4.5 out of 5 (109 experiences)
About Weeping Fig
The weeping fig, native to southeast Asia, is the official tree of Bangkok, Thailand. They make impressive additions to any living space, but in their natural habitat these trees can grow over 100 feet tall and provide food for many local bird species. In NASA’s 1989 Clean Air Study they were found to remove pollutants from the air. 💨
How to care for Weeping Fig
Weeping Fig needs 0.5 cups of water every 9 when it doesn’t get direct sunlight and is potted in a 5" pot located in Boston, Massachusetts.
Use our water calculator to personalize watering recommendations to your environment or download Greg for more advanced recommendations for all of your plants.
February 3rd, 2023
Sunlight intensity as measured by “net radiation” in Boston is currently low 📉.
The availability of high quality sunlight in your home impacts ability for plants to thrive and is key in determinin…
February 1st, 2023
Boston is trending towards greater sunlight intensity!
The amount of sunlight in Boston is expected to increase by 44.8% over the next 2 weeks to an average of 8.8 megajoules of energy per m2 per …
February 2nd, 2023
This month, Boston is getting an average of 6.4 hours of clear sky sunlight per day.
Hours of daylight will increase by 13.7% over the next two weeks. Your plants will get 10.4 total hours of dayl…
Weeping Fig love being close to bright, sunny windows 😎.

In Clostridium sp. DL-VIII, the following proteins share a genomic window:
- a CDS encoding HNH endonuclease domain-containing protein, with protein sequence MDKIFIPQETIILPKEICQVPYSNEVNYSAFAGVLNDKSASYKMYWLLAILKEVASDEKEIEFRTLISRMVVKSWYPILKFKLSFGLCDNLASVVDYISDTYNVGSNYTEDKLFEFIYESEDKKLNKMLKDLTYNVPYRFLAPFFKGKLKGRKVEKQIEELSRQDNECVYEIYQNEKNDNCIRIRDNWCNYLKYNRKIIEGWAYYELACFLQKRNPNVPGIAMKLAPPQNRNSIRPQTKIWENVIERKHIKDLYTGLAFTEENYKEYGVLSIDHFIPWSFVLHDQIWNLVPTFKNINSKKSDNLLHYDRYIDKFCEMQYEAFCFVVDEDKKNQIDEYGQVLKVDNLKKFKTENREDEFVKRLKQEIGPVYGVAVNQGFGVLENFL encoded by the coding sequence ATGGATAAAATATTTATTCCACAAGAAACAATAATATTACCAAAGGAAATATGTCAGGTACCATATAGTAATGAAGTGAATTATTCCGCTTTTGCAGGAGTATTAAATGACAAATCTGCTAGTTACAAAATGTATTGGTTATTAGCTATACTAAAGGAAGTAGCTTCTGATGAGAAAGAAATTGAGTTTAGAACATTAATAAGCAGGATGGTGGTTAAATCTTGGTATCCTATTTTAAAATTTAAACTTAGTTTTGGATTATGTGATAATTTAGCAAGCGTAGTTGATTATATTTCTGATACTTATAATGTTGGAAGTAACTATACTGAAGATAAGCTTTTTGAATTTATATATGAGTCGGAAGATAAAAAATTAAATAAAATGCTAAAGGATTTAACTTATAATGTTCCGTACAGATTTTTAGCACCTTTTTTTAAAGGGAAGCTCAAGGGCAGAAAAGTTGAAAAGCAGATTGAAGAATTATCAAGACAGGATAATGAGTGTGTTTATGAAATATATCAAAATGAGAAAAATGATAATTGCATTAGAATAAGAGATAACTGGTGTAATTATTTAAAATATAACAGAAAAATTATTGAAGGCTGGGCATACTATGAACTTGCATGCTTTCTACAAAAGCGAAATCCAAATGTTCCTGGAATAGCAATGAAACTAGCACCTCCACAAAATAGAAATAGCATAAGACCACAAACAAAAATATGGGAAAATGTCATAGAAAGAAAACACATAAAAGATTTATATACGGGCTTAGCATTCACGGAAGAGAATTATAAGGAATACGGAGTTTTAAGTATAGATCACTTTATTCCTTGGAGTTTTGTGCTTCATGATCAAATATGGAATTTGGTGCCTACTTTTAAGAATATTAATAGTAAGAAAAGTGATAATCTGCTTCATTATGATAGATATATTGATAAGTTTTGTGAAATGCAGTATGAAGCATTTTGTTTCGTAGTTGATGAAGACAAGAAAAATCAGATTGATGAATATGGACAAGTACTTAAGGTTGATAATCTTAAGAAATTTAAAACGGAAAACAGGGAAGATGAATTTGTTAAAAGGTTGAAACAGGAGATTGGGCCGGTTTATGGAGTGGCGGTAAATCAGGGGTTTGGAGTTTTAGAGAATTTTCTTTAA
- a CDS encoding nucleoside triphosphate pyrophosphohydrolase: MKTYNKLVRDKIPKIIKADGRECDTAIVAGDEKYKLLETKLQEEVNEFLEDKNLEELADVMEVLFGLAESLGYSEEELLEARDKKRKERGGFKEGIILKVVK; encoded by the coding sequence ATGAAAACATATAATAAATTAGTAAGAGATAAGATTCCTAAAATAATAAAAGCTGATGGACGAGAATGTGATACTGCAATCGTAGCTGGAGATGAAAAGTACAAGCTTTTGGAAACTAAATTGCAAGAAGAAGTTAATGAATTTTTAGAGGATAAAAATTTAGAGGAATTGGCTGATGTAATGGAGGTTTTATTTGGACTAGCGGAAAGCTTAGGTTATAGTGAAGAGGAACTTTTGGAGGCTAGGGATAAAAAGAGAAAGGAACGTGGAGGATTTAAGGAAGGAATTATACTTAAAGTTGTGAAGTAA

Place it less than 1ft from a south-facing window to ensure it receives enough light to survive during this time of reduced sunlight intensity in Boston, Massachusetts ⛅.
Weeping Fig does not tolerate low-light 🚫.
Most potting soils come with ample nutrients which plants use to produce new growth.
By the time your plant has depleted the nutrients in its soil it’s likely grown enough to need a larger pot anyway.
To replenish this plant's nutrients, repot your Weeping Fig after it doubles in size or once a year—whichever comes first.
January 29th, 2023
The growing potential in Boston is low 📉.
Repotting in late fall or winter when the day lengths are shorter can be very stressful for a plant and cause it to go into shock.
It's best to repot …
What other plant parents say
I received this plant from my mom as a propagation. We didn’t know what kind of plant it was, I placed it all over the house and nothing really happened. It’s didn’t grow, but it didn’t die either. It was a really hardy plant. Thanks to this app, I was finally able to identify this plant. Once I put it in a spot with direct light it took off, this is about two years of owning this plant. M
Misting and direct sunlight are the keys to making this guy happy. Definitely recommend!
My poor baby, I almost killed the thing! Key to remember she does not take well to dehydration. But, I tagged her as a survivor because, with loving care and attention, she’s back and green. Though she may be frail, she’s not dead yet.
3/5 as she’s not an easy one to take care of, but she’s rewarding if you do it well.
Beans was a gift from a friend so I’ve been trying my best to nurture her back to health after a near death experience. She gets very unhappy when I move her around too much, needs a lot of sunlight but not too much water. Sheds leaves very easily but with a little love, new growth will always show